Court upholds split-shift ban


Court upholds split-shift ban

An award clause prohibiting split shifts applies to both part-time and full-time workers, the Federal Court has decided.

An award clause prohibiting split shifts applies to both part-time and full-time workers, the Federal Court has decided.

Swissport Australia sought declaratory orders that split shifts were not prohibited under the Airline Operations - Ground Staff Award 2010 and that its employees were not entitled to overtime rates or recall penalties for split-shifts. 

Is a split shift one or two shifts?

Clause 28 of the award prohibits employers from requiring employees to work more than one shift in each 24 hours. Swissport attempted to argue this did not apply to part-time shiftworkers. 

The respondent, Australian Municipal Administrative Clerical and Services Union, argued that clause 28 meant employee couldn't be required to work split shifts because each component, or work period, of a split shift is “one shift”.

Swissport, on the other hand, argued that both work components of a split shift were together “one shift.” 

The court noted that the restriction in cl 28.3(d) was likely to have been included because of concerns for the amenity of employees and their health and safety.

Rejected enterprise agreement

Until recently Swissport was known as Aerocare. The company provides ground handling services to airlines at 24 airports in Australia. 

In 2012, Aerocare made an enterprise agreement (Aerocare Collective Agreement 2012) with its employees which was approved in 2013. Clause 9.8 of the 2012 Agreement states that, “The PSE’s ordinary hours of work may be worked in a span (which may not be continuous) on any day of the week.”

In 2017, the Fair Work Commission refused to approve Aerocare’s proposed new enterprise agreement (Aerocare Collective Agreement 2017) which permitted split shifts. In rejecting the 2017 agreement the commissioner decided the employees would not be better off overall, stating “…I am satisfied that the proper construction of the Ground Staff Award is that the ordinary hours of work for any employee are to be worked continuously and there is no provision for split shifts, however described.” Aerocare’s attempt to appeal this decision failed.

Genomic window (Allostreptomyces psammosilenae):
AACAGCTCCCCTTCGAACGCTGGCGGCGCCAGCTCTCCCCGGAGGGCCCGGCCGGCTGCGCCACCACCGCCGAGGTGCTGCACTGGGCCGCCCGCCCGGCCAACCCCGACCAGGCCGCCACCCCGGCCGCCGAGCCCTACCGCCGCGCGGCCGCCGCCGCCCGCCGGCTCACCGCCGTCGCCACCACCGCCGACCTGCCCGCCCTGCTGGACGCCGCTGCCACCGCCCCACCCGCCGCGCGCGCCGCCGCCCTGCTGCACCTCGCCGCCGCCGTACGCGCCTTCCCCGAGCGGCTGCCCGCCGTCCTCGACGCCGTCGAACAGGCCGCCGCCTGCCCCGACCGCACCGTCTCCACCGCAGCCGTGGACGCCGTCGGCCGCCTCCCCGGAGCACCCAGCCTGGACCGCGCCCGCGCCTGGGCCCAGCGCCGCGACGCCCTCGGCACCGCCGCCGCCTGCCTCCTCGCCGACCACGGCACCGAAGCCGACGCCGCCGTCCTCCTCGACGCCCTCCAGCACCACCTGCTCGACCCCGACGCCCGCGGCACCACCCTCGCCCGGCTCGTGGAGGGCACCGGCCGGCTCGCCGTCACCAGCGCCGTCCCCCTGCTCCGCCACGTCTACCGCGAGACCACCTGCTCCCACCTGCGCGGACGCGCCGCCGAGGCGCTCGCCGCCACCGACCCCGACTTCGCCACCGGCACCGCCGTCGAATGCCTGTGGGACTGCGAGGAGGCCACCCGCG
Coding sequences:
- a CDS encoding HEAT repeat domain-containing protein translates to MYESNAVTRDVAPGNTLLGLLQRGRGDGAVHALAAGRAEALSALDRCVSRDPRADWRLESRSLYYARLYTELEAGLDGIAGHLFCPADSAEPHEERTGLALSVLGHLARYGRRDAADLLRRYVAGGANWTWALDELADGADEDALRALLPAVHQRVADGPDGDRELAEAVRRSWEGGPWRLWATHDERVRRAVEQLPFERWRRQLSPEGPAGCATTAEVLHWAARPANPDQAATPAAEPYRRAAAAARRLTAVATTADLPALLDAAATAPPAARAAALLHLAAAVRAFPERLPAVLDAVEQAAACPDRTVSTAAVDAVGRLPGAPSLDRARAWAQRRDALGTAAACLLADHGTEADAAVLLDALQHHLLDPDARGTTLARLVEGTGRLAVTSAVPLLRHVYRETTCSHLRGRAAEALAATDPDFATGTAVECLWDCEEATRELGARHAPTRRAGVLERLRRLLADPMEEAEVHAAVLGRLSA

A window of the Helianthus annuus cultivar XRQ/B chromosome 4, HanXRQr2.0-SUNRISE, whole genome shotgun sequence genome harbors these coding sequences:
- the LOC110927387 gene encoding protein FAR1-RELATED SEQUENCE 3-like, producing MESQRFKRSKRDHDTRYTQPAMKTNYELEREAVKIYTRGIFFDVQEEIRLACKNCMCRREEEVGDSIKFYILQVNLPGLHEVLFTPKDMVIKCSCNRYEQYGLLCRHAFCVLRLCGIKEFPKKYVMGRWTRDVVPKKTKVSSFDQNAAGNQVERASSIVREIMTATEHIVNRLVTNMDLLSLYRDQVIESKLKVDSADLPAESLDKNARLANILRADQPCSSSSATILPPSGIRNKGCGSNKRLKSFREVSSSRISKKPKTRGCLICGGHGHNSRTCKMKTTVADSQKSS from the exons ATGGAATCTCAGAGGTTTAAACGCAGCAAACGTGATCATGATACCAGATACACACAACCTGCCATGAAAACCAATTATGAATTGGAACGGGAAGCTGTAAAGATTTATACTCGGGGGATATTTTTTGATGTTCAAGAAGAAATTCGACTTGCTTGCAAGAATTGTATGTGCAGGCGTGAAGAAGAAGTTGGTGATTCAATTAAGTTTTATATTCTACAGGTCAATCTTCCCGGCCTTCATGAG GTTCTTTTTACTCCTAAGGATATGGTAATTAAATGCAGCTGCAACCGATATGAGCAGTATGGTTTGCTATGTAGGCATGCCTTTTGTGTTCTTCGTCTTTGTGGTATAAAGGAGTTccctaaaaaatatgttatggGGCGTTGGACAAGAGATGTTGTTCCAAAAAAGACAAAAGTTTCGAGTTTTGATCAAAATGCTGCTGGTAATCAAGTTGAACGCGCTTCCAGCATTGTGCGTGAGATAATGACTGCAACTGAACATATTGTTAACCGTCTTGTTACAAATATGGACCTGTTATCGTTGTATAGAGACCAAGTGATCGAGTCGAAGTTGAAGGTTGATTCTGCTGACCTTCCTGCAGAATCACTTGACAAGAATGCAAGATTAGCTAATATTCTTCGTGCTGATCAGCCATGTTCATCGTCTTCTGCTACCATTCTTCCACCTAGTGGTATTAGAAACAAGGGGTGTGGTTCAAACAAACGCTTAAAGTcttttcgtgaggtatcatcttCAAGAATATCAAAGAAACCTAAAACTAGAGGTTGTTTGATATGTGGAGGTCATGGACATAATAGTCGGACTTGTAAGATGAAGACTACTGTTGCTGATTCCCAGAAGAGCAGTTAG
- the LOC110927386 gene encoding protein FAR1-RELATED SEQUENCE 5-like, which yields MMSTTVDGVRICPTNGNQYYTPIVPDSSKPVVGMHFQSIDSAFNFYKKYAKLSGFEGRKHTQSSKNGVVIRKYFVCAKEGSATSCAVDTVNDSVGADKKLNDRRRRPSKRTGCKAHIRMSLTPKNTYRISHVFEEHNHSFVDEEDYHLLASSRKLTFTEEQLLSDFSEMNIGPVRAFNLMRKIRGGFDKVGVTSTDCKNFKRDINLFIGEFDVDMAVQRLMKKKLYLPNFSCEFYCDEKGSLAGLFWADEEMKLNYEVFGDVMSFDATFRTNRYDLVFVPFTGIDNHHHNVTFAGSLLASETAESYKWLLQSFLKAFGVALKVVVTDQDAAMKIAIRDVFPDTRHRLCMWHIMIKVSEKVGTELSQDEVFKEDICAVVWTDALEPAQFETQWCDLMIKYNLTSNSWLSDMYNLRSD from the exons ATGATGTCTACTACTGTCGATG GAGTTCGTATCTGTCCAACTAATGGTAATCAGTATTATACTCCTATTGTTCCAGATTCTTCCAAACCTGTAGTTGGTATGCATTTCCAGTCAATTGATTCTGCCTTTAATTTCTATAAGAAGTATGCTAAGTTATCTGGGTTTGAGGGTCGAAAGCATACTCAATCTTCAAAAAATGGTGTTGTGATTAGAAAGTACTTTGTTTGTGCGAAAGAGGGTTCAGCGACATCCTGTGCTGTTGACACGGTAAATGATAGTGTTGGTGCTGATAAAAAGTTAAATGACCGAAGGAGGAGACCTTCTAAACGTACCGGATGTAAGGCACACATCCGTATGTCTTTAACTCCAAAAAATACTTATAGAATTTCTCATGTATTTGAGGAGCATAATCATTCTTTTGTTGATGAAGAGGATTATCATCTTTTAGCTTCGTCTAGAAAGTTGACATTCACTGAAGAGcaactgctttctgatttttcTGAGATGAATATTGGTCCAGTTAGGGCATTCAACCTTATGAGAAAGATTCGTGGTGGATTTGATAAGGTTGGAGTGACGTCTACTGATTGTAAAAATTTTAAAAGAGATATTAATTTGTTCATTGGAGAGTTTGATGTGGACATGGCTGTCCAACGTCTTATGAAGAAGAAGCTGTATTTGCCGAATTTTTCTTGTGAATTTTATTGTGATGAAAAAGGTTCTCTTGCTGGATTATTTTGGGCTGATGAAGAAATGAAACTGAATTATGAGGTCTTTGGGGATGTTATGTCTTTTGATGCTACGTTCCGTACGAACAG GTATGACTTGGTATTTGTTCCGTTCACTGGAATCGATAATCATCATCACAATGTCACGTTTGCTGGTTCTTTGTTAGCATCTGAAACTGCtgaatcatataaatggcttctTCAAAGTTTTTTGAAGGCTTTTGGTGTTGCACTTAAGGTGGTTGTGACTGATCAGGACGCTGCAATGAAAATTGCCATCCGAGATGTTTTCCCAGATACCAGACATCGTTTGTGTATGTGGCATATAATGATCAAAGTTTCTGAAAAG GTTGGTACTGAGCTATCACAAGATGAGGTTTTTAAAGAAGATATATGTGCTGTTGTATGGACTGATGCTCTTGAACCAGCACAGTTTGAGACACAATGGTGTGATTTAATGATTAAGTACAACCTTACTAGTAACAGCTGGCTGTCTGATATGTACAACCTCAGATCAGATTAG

Aerocare then made another agreement, the Aerocare Collective Agreement 2018, which allowed for certain categories of employees, including PSEs, to work “voluntary split shifts.” The outcome for the 2018 Agreement was adjourned, awaiting a decision from the Federal Court.

Split-shifts can’t be required

The court reasoned that PSE’s were classed as part-time shiftworkers for the purposes of the award. It found that the Award applied to part-time shiftworkers because clause 28 simply refers to “employees.” Further, the heading for clause 28.3 refers to “shiftwork.”

The judge concluded that under the award, an employer cannot require an employee to work split shifts.

It was decided that each period of work within a split shift will be one shift, and must, therefore, consist of at least four consecutive hours.

Read the judgment

Swissport Australia Pty Ltd v Australian Municipal Administrative Clerical and Services Union (No 3) [2019] FCA 37 (25 January 2019) 
Post details